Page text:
Water-from-air startup awarded Smart Home Mark of Excellence at CES Las Vegas
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Water-from-air startup awarded Smart Home Mark of Excellence at CES Las Vegas

Recognition is for Watergen’s GENNY water system for homes and office use; it generates water from air and cuts down on use of plastic water bottles

Watergen's products make water from air (Courtesy)
Watergen's products make water from air (Courtesy)

Israeli startup Watergen, which has developed a technology to make water from air, has been named winner of the Energy Efficiency Product of the Year in the 2020 Smart Home Mark of Excellence Awards at CES in Las Vegas for its GENNY product.

The annual award, presented during CES by the Consumer Technology Association (CTA), recognizes the industry’s top smart home innovations. The GENNY was also awarded a CES Best of Innovation Award in 2019.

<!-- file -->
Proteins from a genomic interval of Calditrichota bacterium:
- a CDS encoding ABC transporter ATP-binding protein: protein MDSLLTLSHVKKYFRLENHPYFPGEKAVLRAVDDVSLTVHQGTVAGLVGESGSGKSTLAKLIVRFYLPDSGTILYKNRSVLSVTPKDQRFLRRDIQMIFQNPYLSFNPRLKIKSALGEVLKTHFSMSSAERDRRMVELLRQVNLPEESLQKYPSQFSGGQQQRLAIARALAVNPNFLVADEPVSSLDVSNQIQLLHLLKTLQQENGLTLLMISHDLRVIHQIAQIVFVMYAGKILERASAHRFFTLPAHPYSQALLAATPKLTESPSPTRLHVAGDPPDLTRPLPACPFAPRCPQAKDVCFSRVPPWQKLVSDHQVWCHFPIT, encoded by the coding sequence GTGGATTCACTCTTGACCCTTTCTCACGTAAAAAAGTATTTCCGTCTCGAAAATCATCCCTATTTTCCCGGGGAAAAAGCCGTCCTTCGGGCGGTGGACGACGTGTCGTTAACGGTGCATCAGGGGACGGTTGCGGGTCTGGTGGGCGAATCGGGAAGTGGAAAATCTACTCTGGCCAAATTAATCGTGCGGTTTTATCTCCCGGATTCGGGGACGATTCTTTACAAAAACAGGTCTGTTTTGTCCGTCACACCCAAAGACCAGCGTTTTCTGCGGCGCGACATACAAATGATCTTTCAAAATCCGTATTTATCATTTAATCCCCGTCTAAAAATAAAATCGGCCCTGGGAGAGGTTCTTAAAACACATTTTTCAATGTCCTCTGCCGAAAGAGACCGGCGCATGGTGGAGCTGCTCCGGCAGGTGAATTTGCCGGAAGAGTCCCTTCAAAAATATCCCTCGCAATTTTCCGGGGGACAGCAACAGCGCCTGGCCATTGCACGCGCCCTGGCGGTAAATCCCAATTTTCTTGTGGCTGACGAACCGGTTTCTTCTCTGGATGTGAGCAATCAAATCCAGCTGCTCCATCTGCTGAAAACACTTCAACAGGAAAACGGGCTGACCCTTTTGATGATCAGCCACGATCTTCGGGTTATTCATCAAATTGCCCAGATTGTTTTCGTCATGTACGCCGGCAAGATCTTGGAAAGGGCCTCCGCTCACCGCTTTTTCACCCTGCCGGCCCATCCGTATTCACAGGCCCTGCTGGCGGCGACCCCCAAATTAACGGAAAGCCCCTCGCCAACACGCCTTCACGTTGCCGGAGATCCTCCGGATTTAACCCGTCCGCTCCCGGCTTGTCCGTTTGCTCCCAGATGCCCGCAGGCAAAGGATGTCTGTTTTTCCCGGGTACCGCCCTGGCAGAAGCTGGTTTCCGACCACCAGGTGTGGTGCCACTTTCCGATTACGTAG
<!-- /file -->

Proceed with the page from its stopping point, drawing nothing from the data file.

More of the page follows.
Genny is a “water-from-air” system for homes or offices. Use of the system does away with the need for bottled water, helping cut back on plastic use, the firm said in a statement announcing the win.

Because GENNY creates water from air, which is an unending resource, the liquid is always available on demand, the company said. In addition, the water produced by the machine is of higher quality than that which runs through the filtration systems that are attached to municipal water lines, and the product also eliminates concerns of corroded water pipes that could lead to higher-than-normal levels of lead in drinking water, the statement said.

Watergen’s GENNY product for creating water from air for offices and homes (Courtesy)

Watergen’s GENNY also works as a home air purifier, circulating clean air back into the room as part of the water generation process, the company said.

Founded in 2009 by Arye Kohavi, Watergen uses its patented GENius heat-exchange technology to create the drinking water.

After the air is sucked in and chilled to extract its humidity, the water that forms is treated and transformed into clean drinking water. The technology uses a plastic heat exchanger rather than an aluminum one, which helps reduce costs; it also includes proprietary software that operates the devices.

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